Cooperating clinics ‘can save €2bn’

A study has made aware of immense savings potential in the health sector.

The investigation – carried out by the Institute for Advanced Studies (IHS) – shows that Austria’s clinics could cut their costs by two billion Euros in the coming five years by cooperating more closely. IHS experts said hospitals should specialise on certain kind of surgeries and treatment methods. Such reforms could avoid a closure of clinics which make losses mainly for being located closely to another one.

The IHS research also suggests that health sector institutions should strengthen their partnerships regarding the usage of kitchens, clothes cleaning services, data processing and administration programmes. Insurance agencies, federal political institutions and the state’s nine provinces invest around nine billion Euros on services provided at clinics a year. The costs of the country’s healthcare sector as a whole soared from 20 billion Euros in 2007 to 23 billion Euros in 2010.

The budget consolidation package which the government of Social Democrats (SPÖ) and People’s Party (ÖVP) presented in February forces clinics and social insurers to lower their costs by 3.4 billion Euros. Austria’s hospitals were ordered to economise as well.

SPÖ Vienna Health Councillor Sonja Wehsely said federal decision-makers and provincial political leaders agreed with regional health sector officials that general practitioners should be encouraged to intensify their partnership with clinics. She argued that more communication between doctors and clinic ambulances could help to increase the sector’s efficiency. Wehsely said patients were too often consulting hospital s when family physicians were the better option. Opposition politicians criticised the plan for failing to lack precise rules and guidelines. Health sector experts doubt that the planned partnership incentive will lead to a significant reduction of costs.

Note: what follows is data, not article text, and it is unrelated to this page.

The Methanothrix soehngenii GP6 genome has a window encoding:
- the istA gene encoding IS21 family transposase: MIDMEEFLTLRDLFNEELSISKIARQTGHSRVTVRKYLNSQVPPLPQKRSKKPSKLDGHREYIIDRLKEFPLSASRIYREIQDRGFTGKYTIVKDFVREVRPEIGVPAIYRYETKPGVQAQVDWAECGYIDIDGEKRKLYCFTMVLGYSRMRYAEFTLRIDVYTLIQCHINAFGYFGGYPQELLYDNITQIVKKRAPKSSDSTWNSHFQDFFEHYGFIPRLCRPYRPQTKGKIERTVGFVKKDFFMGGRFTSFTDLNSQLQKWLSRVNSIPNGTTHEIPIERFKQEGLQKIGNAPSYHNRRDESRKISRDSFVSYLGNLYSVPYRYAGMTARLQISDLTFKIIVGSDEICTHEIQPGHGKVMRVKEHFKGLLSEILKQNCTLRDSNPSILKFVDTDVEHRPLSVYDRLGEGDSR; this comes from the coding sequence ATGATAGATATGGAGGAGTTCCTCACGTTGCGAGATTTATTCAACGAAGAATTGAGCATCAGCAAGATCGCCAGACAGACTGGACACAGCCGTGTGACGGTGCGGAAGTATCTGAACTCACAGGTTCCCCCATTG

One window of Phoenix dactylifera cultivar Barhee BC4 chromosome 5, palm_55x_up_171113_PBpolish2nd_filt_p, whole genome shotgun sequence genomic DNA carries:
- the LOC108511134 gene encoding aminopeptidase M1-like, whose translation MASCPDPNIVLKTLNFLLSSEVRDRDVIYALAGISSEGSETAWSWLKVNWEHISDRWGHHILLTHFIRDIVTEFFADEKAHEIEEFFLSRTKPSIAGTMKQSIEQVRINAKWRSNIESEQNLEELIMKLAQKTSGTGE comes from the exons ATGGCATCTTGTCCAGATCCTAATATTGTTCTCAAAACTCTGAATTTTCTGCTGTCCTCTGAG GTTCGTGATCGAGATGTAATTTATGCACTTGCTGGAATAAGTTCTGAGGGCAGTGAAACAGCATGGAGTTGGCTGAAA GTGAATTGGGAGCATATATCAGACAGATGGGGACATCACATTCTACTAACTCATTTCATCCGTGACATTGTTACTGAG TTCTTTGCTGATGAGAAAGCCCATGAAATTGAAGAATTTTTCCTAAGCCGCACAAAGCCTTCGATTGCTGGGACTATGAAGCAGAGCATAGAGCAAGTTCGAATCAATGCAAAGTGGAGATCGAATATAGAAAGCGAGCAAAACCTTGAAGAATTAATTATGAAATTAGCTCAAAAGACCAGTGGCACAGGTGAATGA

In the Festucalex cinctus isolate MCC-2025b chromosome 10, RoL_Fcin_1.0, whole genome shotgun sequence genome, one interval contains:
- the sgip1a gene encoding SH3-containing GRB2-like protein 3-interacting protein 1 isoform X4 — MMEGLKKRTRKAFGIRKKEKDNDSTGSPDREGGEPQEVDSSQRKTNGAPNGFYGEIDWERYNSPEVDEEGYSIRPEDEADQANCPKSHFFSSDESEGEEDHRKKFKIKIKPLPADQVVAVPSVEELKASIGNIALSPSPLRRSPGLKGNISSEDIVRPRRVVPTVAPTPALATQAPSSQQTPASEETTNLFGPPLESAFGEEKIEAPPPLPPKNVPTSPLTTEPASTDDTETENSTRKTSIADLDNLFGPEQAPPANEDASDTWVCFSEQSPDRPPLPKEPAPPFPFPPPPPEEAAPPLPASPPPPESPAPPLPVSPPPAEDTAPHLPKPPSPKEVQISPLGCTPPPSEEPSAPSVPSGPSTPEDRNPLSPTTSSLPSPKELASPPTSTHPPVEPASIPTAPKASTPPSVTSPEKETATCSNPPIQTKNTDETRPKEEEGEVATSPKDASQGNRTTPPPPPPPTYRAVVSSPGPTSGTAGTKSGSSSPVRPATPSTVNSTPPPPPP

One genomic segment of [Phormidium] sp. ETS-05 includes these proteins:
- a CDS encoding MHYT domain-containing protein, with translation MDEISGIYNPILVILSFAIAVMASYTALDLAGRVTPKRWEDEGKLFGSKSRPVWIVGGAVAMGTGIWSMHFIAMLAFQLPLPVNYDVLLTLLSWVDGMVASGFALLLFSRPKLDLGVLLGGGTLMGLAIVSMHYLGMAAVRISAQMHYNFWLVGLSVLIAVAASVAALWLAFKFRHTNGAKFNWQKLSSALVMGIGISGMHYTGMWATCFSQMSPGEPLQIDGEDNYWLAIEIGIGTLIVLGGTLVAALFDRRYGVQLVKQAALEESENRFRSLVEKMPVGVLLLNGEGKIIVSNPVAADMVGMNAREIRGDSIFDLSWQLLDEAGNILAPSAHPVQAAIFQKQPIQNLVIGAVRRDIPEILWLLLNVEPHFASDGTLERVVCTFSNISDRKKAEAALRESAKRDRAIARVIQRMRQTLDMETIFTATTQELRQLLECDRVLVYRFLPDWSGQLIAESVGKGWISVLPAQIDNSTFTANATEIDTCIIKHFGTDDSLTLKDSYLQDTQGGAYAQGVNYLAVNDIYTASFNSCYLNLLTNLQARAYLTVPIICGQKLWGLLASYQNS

The Organisation for Economic Co-operation and Development (OECD) appealed on Austria to carry out a drastic reform of its health sector. OECD officials said Austria’s political and economic leaders must finally clarify areas of responsibility. The organisation said there were too many institutions involved in decision-making processes in the sector. International studies show that, with 5.1 per cent, Austria is the OECD member state with the highest share of people in care ahead of Switzerland and Norway with 3.9 per cent each.

The OECD also called for more measures against unhealthy lifestyles in the country. Thirty-six per cent of Austrians smoke on a daily basis. Eurostat, the European Commission’s (EC) statistic agency, said that Austrian smokers need 18 cigarettes a day – four more than the European Union (EU) average. Nearly 60 per cent of Austrian men and more than four of 10 women living in the country are overweight, according to the OECD. Diseases triggered by problems with the cardiac cycle are the most common cause of death in Austria. Over 33,000 people succumbed to such sicknesses in 2009.

Austrian nutrition expert and sport researcher Hans Holdhaus warned that health problems people used to experience at ages between 60 and 80 could soon increasingly occur at the age of only 30 to 50. “We are developing into a sick society,” he warned.